Oct 20, 2016


  • Summary Technical Documentation (STED) was developed to drive more standardization of medical device regulatory submissions across markets.
  • STED is recognized by US, European, Canadian, Australian and Japanese regulators, as well as in other markets.
  • The International Medical Device Regulators Forum (IMDRF) has been planning updates to the STED format, but there is little progress to report thus far.

Without proper formatting, the most meticulously researched and prepared medical device market application can fail to pass regulatory review, costing the applicant time and money. In many of the world’s largest medical device markets, regulators prefer Summary Technical Document, or STED, formatting for approval and registration submissions.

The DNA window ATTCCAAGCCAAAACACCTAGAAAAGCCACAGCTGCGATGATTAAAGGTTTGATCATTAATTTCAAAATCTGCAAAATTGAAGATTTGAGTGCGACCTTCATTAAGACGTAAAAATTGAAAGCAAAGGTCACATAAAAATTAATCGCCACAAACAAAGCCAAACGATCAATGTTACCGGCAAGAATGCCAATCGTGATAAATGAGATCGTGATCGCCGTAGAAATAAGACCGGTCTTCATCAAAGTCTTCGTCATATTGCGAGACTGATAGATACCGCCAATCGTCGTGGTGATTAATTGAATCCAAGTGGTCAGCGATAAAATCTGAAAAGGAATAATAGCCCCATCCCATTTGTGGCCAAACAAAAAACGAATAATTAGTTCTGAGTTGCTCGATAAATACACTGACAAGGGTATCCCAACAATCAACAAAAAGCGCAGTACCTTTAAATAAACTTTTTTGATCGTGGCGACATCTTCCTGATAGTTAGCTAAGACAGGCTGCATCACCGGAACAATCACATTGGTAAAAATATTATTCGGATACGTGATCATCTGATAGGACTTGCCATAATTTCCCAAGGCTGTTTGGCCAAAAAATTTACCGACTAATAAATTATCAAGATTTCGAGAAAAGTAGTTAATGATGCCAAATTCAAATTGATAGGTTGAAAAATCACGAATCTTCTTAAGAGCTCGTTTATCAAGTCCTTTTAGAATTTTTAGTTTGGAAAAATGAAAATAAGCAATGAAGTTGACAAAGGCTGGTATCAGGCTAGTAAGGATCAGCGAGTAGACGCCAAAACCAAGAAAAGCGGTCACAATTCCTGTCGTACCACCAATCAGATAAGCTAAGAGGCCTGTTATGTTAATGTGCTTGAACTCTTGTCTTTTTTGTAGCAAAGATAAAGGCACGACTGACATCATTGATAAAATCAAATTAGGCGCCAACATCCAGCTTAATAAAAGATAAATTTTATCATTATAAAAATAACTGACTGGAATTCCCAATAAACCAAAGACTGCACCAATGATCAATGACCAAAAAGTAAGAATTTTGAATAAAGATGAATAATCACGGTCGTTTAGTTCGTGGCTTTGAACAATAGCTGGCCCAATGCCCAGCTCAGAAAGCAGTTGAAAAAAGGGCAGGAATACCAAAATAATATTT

Which regulators use STED?

The STED format was created by the Global Harmonization Task Force (GHTF), the precursor to the current International Medical Device Regulators Forum (IMDRF), in an effort to globally standardize medical device regulatory submissions.

Regulators from five major markets—the US, the European Union, Canada, Australia and Japan—are currently either actively using STED or evaluating the format under pilot programs. Canadian regulators, for example, strongly recommend STED formatting for Class III and IV Medical Device License (MDL) submissions, while the Japanese Pharmaceutical and Medical Devices Agency (PMDA) essentially requires STED formatting for market authorization applications.

STED components

For the most part, STED resembles documentation required for European Technical Files. Although STED’s current iteration is still based on a years-old GHTF document, the IMDRF has tasked one of its working groups with updating the format, but progress has been slow.


  • Stewart Eisenhart